Mini-Me: Putting TS/SCI In Perspective – Need to Lose the Cement Overcoat of Excessive Classification and Excessive Corruption

Ethics
Who? Mini-Me?

Battlefield Context

“If it is 85% accurate, on time, and I can share it, this is a lot more useful to me than a compendium of Top Secret Codeword materials that are too much, too late, and require a safe and three security officers to move around the battlefield.”  Navy Wing Commander who led the lead flight over Baghdad in Gulf I

Consequences of Excessive Secrecy & Corruption

“The danger is, you’ll become something like a moron. You’ll become incapable of learning from most people in the world, no matter how much experience they may have in their particular areas that may be much greater than yours.”  Daniel Ellsberg

“(There is a need) to recognize that just as the essence of knowledge is not as split up into academic disciplines as it is in our academic universe, so can intelligence not be set apart from statecraft and society, or subdivided into elements…such as analysis and estimates, counterintelligence, clandestine collection, covert action, and so forth. Rather, and as suggested earlier in this essay, intelligence is a scheme of things entire. And since it permeates thought and life throughout society, Western scholars must understand all aspects of a state’s culture before they can assess statecraft and intelligence.”  Adda Bozeman

“Is what we are doing in accepting false numbers beyond the bounds of reasonable dishonesty?”  Sherman Kent

“Intelligence without communications is noise.”  Al Gray  “If you cannot communicate your intelligence to the person who needs it because it is over-classified and they do not have  the US rigamarole clearances, it is useless.”  DefDog

“Everybody who’s a real practiioner, and I’m sure you’re not all naive in this regard, realizes that there are two uses to which security classification is put: the legitimate desire to protect secrets, and the protection of bureaucratic turf. As a practitioner of the real world, it’s about 90 bureaucratic turf, 10 legitimate protection of secrets as far as I am concerned.”  Rodley B. McDaniel, then Executive Secretary of the National Security Council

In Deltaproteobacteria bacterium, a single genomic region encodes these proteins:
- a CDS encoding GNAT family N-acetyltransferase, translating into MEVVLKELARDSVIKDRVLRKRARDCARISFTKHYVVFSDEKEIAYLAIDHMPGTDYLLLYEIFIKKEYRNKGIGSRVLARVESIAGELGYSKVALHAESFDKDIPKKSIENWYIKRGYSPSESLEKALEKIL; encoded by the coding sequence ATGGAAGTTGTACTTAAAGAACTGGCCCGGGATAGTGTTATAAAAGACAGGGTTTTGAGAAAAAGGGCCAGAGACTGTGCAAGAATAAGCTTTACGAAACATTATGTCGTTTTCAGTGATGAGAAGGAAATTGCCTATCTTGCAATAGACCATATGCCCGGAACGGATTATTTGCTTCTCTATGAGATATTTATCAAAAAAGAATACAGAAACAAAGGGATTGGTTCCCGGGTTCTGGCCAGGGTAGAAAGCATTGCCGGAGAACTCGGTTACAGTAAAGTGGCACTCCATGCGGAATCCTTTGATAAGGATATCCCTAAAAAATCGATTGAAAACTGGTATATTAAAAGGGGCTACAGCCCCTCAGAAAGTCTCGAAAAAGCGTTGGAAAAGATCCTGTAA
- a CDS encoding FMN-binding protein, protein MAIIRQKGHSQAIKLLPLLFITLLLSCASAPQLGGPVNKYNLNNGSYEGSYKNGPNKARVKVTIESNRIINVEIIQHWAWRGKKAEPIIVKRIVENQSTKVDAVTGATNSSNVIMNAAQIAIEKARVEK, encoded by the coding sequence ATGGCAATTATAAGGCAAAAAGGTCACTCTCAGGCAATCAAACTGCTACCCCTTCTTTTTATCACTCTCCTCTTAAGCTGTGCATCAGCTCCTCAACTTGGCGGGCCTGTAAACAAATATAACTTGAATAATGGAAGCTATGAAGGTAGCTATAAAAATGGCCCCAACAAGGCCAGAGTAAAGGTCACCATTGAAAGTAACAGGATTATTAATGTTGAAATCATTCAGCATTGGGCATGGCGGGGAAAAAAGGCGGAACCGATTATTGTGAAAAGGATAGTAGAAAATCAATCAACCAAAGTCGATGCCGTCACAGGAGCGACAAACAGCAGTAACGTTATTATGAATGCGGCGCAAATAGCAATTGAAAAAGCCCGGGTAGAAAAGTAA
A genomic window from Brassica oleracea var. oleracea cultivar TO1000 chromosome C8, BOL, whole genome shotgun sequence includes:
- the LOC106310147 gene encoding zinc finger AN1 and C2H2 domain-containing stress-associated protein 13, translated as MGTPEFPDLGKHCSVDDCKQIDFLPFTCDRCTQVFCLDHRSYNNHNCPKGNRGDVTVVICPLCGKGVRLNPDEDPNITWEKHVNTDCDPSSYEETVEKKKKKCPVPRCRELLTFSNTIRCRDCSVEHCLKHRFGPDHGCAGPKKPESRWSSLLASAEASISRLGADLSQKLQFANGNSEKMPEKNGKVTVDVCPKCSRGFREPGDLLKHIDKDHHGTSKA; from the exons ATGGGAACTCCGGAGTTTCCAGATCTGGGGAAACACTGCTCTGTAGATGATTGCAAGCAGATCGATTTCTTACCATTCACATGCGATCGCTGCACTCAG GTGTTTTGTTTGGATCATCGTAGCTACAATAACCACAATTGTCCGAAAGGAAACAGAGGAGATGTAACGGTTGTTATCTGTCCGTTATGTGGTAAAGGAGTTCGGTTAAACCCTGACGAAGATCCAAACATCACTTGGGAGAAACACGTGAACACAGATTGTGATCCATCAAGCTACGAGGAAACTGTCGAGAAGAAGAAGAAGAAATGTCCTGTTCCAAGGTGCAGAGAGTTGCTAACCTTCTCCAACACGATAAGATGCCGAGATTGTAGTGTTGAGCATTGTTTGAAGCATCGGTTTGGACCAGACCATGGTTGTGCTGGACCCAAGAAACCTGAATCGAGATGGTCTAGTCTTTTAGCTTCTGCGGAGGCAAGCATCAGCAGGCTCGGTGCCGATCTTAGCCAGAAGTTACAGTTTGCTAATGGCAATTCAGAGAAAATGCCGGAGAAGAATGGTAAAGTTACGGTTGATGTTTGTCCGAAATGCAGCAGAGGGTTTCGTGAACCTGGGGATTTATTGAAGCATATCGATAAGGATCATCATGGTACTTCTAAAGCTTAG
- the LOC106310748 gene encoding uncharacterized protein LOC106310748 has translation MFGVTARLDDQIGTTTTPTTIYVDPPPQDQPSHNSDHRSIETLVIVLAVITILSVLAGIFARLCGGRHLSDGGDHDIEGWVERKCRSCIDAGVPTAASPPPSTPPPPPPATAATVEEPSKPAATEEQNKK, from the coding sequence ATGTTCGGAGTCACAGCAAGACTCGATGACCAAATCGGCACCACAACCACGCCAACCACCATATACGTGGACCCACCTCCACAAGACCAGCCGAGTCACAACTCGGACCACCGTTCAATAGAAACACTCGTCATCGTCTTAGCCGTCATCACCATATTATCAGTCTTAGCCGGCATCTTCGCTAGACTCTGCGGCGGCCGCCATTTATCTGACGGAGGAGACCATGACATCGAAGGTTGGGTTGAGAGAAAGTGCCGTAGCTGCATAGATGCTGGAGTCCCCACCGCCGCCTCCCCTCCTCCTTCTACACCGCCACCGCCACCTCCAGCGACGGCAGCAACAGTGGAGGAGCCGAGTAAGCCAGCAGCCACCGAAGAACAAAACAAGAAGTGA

Phi Beta Iota:  In 1993 Robert Steele testified to the Presidential Commission on Secrecy and identified the “cement overcoat” of excessive secrecy.  Nothing has changed–indeed, it has gotten much worse.  To be effective, intelligence must be multinational and default to the secret level when dealing with plans and intentions, and to the unclassified level when dealing with context.  It takes balls as well as brains to come out from behind the green door of zero accountability and zero utility through excessive secrecy.

See Also:

1996 Hill Testimony on Secrecy

1996 Testimony to Moynihan Commisson

1993 TESTIMONY on National Security Information

Adda Bozeman, Strategic Intelligence and Statecraft: Selected Essays (Brassey’s, 1998)

Kevin Drum, “Daniel Ellsberg on the Limits of Knowledge,”  Mother Jones, 27 February 2010

Daniel Ellsberg, Secrets: A Memoir of Vietnam and the Pentagon Papers (Penguin, 2003)

Michael Hiam, Who the Hell Are We Fighting?: The Story of Sam Adams and the Vietnam Intelligence Wars (Steerforth, 2006)

Thomas Coakley, C3i: Issues of Command and Control (National University Press, 1991)

Robert Steele, Open Source Intelligence: Private Sector Capabilities to Support DoD Policy, Acquisitions, and Operations (Federation of American Scientists, 5 May 1998)